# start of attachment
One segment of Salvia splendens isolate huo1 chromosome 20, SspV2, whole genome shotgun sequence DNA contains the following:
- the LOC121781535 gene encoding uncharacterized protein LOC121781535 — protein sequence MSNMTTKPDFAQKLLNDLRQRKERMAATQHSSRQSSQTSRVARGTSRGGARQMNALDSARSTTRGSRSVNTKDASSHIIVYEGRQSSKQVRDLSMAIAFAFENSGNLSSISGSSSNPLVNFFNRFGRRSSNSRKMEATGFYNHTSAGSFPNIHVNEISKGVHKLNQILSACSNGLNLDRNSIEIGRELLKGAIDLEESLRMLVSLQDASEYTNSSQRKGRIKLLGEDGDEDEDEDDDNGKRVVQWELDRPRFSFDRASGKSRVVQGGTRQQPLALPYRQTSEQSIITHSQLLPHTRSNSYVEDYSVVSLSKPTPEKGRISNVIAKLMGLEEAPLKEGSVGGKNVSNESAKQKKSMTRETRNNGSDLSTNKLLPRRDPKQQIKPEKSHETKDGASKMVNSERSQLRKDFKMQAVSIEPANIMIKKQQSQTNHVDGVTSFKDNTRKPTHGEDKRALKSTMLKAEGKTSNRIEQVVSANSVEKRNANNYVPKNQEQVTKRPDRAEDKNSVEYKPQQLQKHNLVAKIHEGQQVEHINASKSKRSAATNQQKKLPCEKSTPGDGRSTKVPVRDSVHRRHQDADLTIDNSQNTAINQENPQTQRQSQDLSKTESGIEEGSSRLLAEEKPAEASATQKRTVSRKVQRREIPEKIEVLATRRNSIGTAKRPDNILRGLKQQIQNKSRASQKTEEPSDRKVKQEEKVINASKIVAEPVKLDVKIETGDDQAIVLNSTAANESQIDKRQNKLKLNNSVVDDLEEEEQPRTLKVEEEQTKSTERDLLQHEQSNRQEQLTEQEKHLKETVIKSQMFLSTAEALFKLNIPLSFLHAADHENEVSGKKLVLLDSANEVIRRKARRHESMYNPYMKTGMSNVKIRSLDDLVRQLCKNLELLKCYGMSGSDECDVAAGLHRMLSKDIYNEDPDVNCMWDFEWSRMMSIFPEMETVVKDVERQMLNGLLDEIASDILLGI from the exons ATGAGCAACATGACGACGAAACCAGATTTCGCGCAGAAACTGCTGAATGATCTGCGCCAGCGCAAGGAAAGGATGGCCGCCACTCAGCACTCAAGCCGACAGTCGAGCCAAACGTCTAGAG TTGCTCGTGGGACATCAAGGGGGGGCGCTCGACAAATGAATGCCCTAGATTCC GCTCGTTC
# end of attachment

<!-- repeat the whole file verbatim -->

One segment of Salvia splendens isolate huo1 chromosome 20, SspV2, whole genome shotgun sequence DNA contains the following:
- the LOC121781535 gene encoding uncharacterized protein LOC121781535 — protein sequence MSNMTTKPDFAQKLLNDLRQRKERMAATQHSSRQSSQTSRVARGTSRGGARQMNALDSARSTTRGSRSVNTKDASSHIIVYEGRQSSKQVRDLSMAIAFAFENSGNLSSISGSSSNPLVNFFNRFGRRSSNSRKMEATGFYNHTSAGSFPNIHVNEISKGVHKLNQILSACSNGLNLDRNSIEIGRELLKGAIDLEESLRMLVSLQDASEYTNSSQRKGRIKLLGEDGDEDEDEDDDNGKRVVQWELDRPRFSFDRASGKSRVVQGGTRQQPLALPYRQTSEQSIITHSQLLPHTRSNSYVEDYSVVSLSKPTPEKGRISNVIAKLMGLEEAPLKEGSVGGKNVSNESAKQKKSMTRETRNNGSDLSTNKLLPRRDPKQQIKPEKSHETKDGASKMVNSERSQLRKDFKMQAVSIEPANIMIKKQQSQTNHVDGVTSFKDNTRKPTHGEDKRALKSTMLKAEGKTSNRIEQVVSANSVEKRNANNYVPKNQEQVTKRPDRAEDKNSVEYKPQQLQKHNLVAKIHEGQQVEHINASKSKRSAATNQQKKLPCEKSTPGDGRSTKVPVRDSVHRRHQDADLTIDNSQNTAINQENPQTQRQSQDLSKTESGIEEGSSRLLAEEKPAEASATQKRTVSRKVQRREIPEKIEVLATRRNSIGTAKRPDNILRGLKQQIQNKSRASQKTEEPSDRKVKQEEKVINASKIVAEPVKLDVKIETGDDQAIVLNSTAANESQIDKRQNKLKLNNSVVDDLEEEEQPRTLKVEEEQTKSTERDLLQHEQSNRQEQLTEQEKHLKETVIKSQMFLSTAEALFKLNIPLSFLHAADHENEVSGKKLVLLDSANEVIRRKARRHESMYNPYMKTGMSNVKIRSLDDLVRQLCKNLELLKCYGMSGSDECDVAAGLHRMLSKDIYNEDPDVNCMWDFEWSRMMSIFPEMETVVKDVERQMLNGLLDEIASDILLGI from the exons ATGAGCAACATGACGACGAAACCAGATTTCGCGCAGAAACTGCTGAATGATCTGCGCCAGCGCAAGGAAAGGATGGCCGCCACTCAGCACTCAAGCCGACAGTCGAGCCAAACGTCTAGAG TTGCTCGTGGGACATCAAGGGGGGGCGCTCGACAAATGAATGCCCTAGATTCC GCTCGTTC